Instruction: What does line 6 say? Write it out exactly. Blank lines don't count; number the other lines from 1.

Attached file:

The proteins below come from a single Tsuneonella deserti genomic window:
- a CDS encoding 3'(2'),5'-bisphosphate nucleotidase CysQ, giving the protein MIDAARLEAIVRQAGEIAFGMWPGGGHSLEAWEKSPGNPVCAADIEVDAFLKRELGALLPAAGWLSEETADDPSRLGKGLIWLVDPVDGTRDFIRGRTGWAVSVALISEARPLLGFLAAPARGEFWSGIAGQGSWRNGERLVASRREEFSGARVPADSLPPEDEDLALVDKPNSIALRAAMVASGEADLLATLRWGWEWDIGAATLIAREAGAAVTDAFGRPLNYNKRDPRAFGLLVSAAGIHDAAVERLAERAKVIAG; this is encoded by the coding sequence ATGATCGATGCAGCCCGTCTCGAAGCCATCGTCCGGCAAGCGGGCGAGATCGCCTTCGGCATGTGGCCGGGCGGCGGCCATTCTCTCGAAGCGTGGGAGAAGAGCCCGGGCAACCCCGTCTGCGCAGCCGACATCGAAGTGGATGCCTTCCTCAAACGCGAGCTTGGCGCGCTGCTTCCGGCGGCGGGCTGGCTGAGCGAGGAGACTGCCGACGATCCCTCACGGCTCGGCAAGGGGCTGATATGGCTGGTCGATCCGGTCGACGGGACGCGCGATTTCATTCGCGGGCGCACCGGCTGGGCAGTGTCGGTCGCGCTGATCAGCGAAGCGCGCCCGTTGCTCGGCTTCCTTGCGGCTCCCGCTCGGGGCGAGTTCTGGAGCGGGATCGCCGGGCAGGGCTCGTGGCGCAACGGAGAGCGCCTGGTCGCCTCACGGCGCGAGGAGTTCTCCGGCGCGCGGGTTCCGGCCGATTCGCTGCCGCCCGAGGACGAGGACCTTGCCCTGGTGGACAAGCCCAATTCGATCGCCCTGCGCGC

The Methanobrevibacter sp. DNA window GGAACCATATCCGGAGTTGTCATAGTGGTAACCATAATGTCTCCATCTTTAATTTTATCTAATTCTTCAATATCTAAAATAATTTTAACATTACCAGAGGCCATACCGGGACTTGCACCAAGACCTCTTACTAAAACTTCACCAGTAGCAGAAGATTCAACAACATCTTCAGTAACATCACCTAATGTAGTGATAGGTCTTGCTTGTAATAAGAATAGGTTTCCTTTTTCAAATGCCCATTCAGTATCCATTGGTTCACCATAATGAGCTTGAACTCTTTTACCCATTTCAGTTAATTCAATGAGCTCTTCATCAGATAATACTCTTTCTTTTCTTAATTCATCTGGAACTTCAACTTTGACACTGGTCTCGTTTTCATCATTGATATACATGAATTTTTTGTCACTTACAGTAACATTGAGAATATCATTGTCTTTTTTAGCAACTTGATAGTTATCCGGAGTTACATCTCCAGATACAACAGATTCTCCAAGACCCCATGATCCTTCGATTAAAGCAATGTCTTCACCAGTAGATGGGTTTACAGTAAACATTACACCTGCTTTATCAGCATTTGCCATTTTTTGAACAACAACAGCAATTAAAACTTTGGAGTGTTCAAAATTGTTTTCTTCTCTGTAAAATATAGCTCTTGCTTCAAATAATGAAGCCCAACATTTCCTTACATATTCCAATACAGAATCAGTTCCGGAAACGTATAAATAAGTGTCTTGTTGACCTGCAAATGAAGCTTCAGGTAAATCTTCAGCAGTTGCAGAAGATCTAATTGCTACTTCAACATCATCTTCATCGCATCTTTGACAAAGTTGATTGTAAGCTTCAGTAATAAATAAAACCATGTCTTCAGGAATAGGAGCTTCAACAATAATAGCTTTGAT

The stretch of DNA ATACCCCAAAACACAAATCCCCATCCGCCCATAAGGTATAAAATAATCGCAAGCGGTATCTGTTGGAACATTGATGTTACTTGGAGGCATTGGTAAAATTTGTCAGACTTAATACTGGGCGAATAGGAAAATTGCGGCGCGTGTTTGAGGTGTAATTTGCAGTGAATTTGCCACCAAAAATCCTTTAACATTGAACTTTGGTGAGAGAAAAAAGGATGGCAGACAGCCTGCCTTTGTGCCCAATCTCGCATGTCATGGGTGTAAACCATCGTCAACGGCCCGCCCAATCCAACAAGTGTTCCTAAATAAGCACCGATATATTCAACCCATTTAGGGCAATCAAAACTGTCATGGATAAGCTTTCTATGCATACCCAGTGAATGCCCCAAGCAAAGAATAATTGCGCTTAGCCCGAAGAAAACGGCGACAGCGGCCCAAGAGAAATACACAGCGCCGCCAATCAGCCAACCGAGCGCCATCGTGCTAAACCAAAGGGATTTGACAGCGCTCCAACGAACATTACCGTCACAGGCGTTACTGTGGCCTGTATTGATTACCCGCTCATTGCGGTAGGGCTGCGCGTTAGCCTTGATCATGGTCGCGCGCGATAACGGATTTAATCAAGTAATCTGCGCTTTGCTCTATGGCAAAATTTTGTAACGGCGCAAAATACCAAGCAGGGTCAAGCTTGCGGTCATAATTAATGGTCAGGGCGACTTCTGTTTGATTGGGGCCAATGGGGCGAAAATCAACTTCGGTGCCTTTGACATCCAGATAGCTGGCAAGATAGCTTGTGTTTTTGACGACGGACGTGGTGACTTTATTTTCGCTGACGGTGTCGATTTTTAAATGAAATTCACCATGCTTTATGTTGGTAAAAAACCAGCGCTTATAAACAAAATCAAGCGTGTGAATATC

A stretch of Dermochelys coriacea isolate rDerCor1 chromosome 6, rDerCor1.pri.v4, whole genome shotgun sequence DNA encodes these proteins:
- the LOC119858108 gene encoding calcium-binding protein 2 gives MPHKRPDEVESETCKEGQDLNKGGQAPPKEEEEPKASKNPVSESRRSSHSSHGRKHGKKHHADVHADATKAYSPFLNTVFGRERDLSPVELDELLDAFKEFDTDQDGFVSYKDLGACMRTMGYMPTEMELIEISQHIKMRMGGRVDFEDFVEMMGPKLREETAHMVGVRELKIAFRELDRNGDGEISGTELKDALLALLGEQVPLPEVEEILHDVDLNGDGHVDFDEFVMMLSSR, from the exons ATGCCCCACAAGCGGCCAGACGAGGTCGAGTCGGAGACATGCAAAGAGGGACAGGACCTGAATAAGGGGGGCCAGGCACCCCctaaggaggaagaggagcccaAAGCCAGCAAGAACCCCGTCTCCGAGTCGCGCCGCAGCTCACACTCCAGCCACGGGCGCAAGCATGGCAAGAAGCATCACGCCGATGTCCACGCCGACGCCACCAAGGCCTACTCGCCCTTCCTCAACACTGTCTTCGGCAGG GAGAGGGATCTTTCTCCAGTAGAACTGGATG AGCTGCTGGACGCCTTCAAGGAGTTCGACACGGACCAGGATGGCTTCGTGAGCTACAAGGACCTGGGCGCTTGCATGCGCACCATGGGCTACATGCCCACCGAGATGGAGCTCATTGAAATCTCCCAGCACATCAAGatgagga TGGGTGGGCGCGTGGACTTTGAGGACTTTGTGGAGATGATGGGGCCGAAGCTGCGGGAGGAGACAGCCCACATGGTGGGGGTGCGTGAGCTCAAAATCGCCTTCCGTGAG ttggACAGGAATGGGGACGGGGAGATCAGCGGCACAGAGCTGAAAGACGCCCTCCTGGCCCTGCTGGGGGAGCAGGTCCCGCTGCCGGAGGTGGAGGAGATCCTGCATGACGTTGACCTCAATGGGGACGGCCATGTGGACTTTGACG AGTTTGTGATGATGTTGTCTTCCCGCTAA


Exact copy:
- the LOC119858108 gene encoding calcium-binding protein 2 gives MPHKRPDEVESETCKEGQDLNKGGQAPPKEEEEPKASKNPVSESRRSSHSSHGRKHGKKHHADVHADATKAYSPFLNTVFGRERDLSPVELDELLDAFKEFDTDQDGFVSYKDLGACMRTMGYMPTEMELIEISQHIKMRMGGRVDFEDFVEMMGPKLREETAHMVGVRELKIAFRELDRNGDGEISGTELKDALLALLGEQVPLPEVEEILHDVDLNGDGHVDFDEFVMMLSSR, from the exons ATGCCCCACAAGCGGCCAGACGAGGTCGAGTCGGAGACATGCAAAGAGGGACAGGACCTGAATAAGGGGGGCCAGGCACCCCctaaggaggaagaggagcccaAAGCCAGCAAGAACCCCGTCTCCGAGTCGCGCCGCAGCTCACACTCCAGCCACGGGCGCAAGCATGGCAAGAAGCATCACGCCGATGTCCACGCCGACGCCACCAAGGCCTACTCGCCCTTCCTCAACACTGTCTTCGGCAGG GAGAGGGATCTTTCTCCAGTAGAACTGGATG AGCTGCTGGACGCCTTCAAGGAGTTCGACACGGACCAGGATGGCTTCGTGAGCTACAAGGACCTGGGCGCTTGCATGCGCACCATGGGCTACATGCCCACCGAGATGGAGCTCATTGAAATCTCCCAGCACATCAAGatgagga TGGGTGGGCGCGTGGACTTTGAGGACTTTGTGGAGATGATGGGGCCGAAGCTGCGGGAGGAGACAGCCCACATGGTGGGGGTGCGTGAGCTCAAAATCGCCTTCCGTGAG ttggACAGGAATGGGGACGGGGAGATCAGCGGCACAGAGCTGAAAGACGCCCTCCTGGCCCTGCTGGGGGAGCAGGTCCCGCTGCCGGAGGTGGAGGAGATCCTGCATGACGTTGACCTCAATGGGGACGGCCATGTGGACTTTGACG AGTTTGTGATGATGTTGTCTTCCCGCTAA